2) Simply eating less will bring your metabolic rate down setting you up to gain the weight back as you become hungry and miserable. It's not counting calories that count! It's food quality (Food quality study.)
3) The key to understanding why we get fat is understanding what makes our hormones act in certain ways. The most important of these hormones is insulin.
The old medical advice to cut the calories is wrong. This will not help you lose weight.
Losing weight is really about the quality of the food you eat. Is your diet elevating insulin? Elevated insulin can contribute to multiple health issues including weight gain.
Also, many of us have become addicted to these sweet and starchy foods. It takes time and effort to break this addiction.
How does exercise help? Exercise plays three key roles in this process:
Exercise helps build muscle that stores and metabolizes glucose. As we get older we lose muscle and strength training can bring it back.
Exercise can help bring glucose down in the blood, thus dropping insulin. So exercise and intermittent fasting can work together to burn fat.
Exercise helps psychologically by giving a sense of accomplishment. I personally love hiking and I always get a boost when I make it to the top of a mountain. This kind of mental boost is important in lifestyle change. Exercise might also help break the addiction cycle by increasing endorphins that help you relax.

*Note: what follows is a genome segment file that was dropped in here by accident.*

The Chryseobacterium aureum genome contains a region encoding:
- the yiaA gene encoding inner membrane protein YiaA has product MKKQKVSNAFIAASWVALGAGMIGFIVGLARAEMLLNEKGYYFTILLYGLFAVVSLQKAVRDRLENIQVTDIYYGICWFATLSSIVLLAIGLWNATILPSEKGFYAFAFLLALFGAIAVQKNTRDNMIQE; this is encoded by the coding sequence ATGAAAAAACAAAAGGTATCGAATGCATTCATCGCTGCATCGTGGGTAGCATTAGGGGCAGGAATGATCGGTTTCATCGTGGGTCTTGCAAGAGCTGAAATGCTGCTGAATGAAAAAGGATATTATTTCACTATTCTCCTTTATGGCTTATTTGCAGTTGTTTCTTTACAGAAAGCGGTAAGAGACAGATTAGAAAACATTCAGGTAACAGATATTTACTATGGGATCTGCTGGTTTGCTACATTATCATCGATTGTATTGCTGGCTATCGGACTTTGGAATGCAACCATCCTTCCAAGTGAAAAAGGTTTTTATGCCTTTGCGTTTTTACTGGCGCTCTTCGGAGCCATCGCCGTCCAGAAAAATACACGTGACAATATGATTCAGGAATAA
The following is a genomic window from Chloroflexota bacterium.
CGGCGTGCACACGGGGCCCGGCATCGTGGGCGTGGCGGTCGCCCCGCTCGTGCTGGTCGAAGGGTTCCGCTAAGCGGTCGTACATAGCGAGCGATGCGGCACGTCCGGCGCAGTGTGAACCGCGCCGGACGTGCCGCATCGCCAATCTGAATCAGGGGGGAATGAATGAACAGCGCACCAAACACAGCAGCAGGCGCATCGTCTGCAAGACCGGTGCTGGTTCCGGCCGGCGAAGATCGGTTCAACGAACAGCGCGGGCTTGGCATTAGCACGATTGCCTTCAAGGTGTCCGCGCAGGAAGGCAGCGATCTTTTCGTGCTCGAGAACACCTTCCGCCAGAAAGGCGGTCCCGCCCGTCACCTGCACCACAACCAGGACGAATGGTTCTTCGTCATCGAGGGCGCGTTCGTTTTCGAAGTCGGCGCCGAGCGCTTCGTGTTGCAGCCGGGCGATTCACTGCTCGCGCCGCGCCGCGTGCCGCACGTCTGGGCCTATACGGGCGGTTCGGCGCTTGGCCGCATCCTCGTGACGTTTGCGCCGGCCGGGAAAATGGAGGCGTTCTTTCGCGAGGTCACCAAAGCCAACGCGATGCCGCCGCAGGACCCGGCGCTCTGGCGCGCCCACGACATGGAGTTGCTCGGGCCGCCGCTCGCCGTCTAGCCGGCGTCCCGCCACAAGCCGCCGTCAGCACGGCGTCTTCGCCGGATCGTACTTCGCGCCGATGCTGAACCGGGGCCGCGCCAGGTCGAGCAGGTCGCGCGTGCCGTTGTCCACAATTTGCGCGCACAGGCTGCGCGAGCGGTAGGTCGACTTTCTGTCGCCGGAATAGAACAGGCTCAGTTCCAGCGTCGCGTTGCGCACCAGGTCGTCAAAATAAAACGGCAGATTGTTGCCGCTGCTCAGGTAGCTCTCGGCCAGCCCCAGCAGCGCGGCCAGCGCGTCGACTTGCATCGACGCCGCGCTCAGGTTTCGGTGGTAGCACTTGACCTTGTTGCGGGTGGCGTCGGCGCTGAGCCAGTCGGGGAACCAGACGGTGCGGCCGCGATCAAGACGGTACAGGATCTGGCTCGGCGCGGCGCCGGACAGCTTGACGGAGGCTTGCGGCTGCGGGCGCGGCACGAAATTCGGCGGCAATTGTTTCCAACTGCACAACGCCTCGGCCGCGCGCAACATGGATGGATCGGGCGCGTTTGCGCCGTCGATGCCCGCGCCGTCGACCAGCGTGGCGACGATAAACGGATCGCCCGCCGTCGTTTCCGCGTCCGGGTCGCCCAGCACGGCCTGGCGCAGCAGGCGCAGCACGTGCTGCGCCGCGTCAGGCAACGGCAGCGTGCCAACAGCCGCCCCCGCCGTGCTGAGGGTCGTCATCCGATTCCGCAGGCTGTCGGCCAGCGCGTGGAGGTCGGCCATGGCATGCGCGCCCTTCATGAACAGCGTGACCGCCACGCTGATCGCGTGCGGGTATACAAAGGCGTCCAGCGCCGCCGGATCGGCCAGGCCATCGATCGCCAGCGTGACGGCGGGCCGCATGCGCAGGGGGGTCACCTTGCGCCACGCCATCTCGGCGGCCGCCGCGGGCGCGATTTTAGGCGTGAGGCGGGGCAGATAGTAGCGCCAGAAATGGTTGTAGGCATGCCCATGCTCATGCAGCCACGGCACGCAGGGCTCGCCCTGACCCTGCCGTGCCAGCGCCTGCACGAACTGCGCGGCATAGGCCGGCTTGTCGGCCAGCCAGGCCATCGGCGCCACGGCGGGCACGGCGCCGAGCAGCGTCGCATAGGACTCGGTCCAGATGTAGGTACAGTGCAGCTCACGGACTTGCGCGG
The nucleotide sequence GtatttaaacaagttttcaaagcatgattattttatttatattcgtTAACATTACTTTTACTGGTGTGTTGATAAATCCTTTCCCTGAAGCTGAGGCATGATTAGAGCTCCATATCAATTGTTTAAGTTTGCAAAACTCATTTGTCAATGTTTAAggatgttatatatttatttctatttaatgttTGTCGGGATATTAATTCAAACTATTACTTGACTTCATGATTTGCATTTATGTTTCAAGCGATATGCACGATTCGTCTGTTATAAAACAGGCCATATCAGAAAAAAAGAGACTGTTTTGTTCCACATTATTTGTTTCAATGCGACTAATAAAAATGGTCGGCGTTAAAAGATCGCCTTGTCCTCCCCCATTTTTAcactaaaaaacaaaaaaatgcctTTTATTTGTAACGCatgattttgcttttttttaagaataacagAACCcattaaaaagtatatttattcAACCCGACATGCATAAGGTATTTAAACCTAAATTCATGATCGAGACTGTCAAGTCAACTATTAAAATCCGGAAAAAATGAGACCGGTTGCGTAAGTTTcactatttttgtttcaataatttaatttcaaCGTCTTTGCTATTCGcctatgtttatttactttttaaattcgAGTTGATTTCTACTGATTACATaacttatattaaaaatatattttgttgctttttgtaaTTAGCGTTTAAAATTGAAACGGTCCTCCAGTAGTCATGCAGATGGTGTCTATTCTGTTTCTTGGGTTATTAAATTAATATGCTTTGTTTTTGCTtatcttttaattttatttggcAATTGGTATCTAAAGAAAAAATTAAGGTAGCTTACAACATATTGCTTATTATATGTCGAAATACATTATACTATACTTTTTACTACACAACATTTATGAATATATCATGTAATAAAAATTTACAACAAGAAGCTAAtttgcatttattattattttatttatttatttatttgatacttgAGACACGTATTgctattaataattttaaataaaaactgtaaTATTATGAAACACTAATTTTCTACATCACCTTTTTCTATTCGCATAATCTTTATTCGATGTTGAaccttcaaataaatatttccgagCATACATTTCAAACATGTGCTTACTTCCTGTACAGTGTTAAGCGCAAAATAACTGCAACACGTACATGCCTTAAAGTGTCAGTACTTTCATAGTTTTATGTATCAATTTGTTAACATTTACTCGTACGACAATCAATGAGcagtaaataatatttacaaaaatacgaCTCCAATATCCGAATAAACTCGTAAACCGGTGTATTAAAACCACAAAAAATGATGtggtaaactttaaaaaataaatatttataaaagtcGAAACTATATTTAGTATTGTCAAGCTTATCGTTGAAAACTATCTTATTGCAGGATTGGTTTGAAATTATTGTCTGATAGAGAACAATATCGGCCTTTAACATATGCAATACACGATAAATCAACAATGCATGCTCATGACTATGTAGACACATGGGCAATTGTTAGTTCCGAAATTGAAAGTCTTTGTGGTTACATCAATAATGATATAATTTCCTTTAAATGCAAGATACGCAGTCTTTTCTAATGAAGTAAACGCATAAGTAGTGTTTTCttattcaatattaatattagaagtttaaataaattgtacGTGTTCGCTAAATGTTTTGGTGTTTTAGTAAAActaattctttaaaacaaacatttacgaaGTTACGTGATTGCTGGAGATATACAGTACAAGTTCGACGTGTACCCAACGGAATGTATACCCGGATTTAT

But exercise alone will not solve the problem. It needs to work in tandem with good nutrition.
The old simplistic advice - to eat less and exercise more to burn calories is flawed because it does not get at the root of the problem. This incorrect advice, along with a mountain of sugary foods, has set us up for a medical and health crisis.
Let's use science and give this another try. Take the time to study and understand the problem. This will empower you to make the changes necessary to improve the quality of your life.
How I can help
I help clients lose weight with an individualized plan, depending on your specific needs. People who follow my plan can expect to lose a pound per day.
A key to weight loss is intermittent fasting and for some, multi-day fasting. (I don't recommend more than 7 days of fasting.)
As I explained above, insulin is a key hormone for metabolism including weight gain. When you fast, you automatically bring your insulin down. Many people have quick and remarkable results from fasting.
But developing a specific fasting regime can be tricky. Too much fasting can slow metabolism making exercise difficult while too little fasting will short circuit the amazing results. I have a website devoted to fasting and some of the questions that are involved here:
To recap, weight loss involves physiological questions that can be answered scientifically. We need real solutions that do not blame the victim. A basic part of the equation is coaching that can help develop real solutions with the right combination of motivation and flexibility. If you are looking for a coach who has years of experience and a scientific background feel free to contact me for personal training.